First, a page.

10 Quotes on a Twenty-Somethings’ Journey to Finding Home

Home can mean different things. It can be a Lerato for rent condo, a suite in Holiday Inn, or a villa in Quezon City.

Whatever it is, different things make us feel that we are homeSometimes, we feel that home is where we spent our childhood. It can also be where we found our partner or where we forged friendships. But because of time and the winds of change, we are forced to leave the place we love and a new one.

If you’ve been away from home for some time and you don’t know where it is anymore, here are some quotes that describe how it feels to leave home in your twenties and come back again.

 

  1. The moment you left your humble home for a rental.

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“After you leave home, you may find yourself feeling homesick, even if you have a new home that has nicer wallpaper and a more efficient dishwasher than the home in which you grew up.” 

– Lemony Snicket

 

 

  1. When you’re denying you aren’t lonely but deep down want to come back.

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“Home is not where you live but where they understand you.” 

– Christian Morgenstern

 

  1. The inner-battle of self-sacrifice and freedom.

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“I used to dream about escaping my ordinary life, but my life was never ordinary. I had simply failed to notice how extraordinary it was. Likewise, I never imagined that home might be something I would miss.”

― Ransom Riggs, Miss Peregrine’s Home for Peculiar Children

 

  1. When you decided to not return to the place where you don’t have to pay rent and mortgage because you found “home” in your significant other’s arms.

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“Home wasn’t a set house, or a single town on a map. It was wherever the people who loved you were, whenever you were together. Not a place, but a moment, and then another, building on each other like bricks to create a solid shelter that you take with you for your entire life, wherever you may go.”

― Sarah Dessen, What Happened to Goodbye

 

  1. But your relationship didn’t last long, and going home feels like the only way to ease your heartache.

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“The desire to go home is the desire to be whole, to know where you are, to be the point of intersection of all the lines drawn through all the stars, to be the constellation-maker and the center of the world, that center called love. To awaken from sleep, to rest from awakening, to tame the animal, to let the soul go wild, to shelter in darkness and blaze with light, to cease to speak and be perfectly understood.”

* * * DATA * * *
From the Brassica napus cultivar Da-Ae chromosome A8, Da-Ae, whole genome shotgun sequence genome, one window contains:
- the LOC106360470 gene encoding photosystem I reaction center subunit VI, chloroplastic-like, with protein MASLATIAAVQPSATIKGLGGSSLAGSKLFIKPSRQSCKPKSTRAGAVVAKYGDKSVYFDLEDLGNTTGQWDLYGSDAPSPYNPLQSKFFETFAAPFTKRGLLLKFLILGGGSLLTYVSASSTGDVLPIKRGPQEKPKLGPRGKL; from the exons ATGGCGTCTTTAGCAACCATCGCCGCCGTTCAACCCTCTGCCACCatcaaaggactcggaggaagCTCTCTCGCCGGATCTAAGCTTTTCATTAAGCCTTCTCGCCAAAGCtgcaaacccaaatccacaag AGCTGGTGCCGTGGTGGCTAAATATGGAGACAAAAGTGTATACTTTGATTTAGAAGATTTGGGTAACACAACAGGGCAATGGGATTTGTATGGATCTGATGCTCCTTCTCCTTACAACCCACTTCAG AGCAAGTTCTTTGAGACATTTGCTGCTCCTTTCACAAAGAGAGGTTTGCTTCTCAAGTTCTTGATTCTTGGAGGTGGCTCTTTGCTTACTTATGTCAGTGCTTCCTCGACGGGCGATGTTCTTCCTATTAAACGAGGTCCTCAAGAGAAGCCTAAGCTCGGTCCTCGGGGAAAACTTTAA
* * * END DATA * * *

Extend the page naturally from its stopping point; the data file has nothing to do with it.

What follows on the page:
― Rebecca Solnit, Storming the Gates of Paradise: Landscapes for Politics

 

  1. Fortunately, it’s perfectly fine to come back.

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“The ache for home lives in all of us. The safe place where we can go as we are and not be questioned.”

― Maya Angelou, All God’s Children Need Traveling Shoes

 

  1. Besides the hardships of being a twenty-something from career, dating to finances, don’t lose hope.

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“Home isn’t a place, it’s a feeling.”

― Cecelia Ahern, Love, Rosie

 

  1. You still have your parents, relatives and supportive friends. Chin up and live in the moment. You still have a lot of time ahead of you.

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“Well, sometimes home is a person.”

― Beth Revis, A Million Suns

 

  1. The right person will come to sweep you off your feet and accept you for who you are. This person will make a home out of nothing and will make it seem that every place, as long as you are together, is home.

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“Home is the nicest word there is.”

― Laura Ingalls Wilder

 

  1. He or she will tame your rebel heart and make you see you and your family’s worth in your life. It will make you understand what home really is.

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“I don’t care if we have our house, or a cliff ledge, or a cardboard box. Home is wherever we all are, together,”

― James Patterson

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What You Need to Know When House Hunting